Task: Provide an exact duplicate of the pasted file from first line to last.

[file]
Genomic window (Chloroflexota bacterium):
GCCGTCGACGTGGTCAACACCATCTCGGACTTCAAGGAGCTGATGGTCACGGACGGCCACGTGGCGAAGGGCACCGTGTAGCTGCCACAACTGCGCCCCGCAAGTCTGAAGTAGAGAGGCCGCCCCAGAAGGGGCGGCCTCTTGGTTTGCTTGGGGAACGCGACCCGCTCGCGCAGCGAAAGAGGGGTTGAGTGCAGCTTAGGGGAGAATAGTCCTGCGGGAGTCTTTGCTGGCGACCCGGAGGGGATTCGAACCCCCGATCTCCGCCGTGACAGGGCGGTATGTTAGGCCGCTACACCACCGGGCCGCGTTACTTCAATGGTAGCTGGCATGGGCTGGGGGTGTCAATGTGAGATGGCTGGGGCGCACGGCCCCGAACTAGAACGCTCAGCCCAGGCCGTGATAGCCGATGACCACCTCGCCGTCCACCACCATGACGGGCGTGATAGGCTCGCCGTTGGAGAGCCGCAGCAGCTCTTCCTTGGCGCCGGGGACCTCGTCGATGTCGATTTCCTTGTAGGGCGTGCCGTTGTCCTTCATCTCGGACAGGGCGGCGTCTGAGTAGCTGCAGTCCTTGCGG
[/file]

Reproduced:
Genomic window (Chloroflexota bacterium):
GCCGTCGACGTGGTCAACACCATCTCGGACTTCAAGGAGCTGATGGTCACGGACGGCCACGTGGCGAAGGGCACCGTGTAGCTGCCACAACTGCGCCCCGCAAGTCTGAAGTAGAGAGGCCGCCCCAGAAGGGGCGGCCTCTTGGTTTGCTTGGGGAACGCGACCCGCTCGCGCAGCGAAAGAGGGGTTGAGTGCAGCTTAGGGGAGAATAGTCCTGCGGGAGTCTTTGCTGGCGACCCGGAGGGGATTCGAACCCCCGATCTCCGCCGTGACAGGGCGGTATGTTAGGCCGCTACACCACCGGGCCGCGTTACTTCAATGGTAGCTGGCATGGGCTGGGGGTGTCAATGTGAGATGGCTGGGGCGCACGGCCCCGAACTAGAACGCTCAGCCCAGGCCGTGATAGCCGATGACCACCTCGCCGTCCACCACCATGACGGGCGTGATAGGCTCGCCGTTGGAGAGCCGCAGCAGCTCTTCCTTGGCGCCGGGGACCTCGTCGATGTCGATTTCCTTGTAGGGCGTGCCGTTGTCCTTCATCTCGGACAGGGCGGCGTCTGAGTAGCTGCAGTCCTTGCGG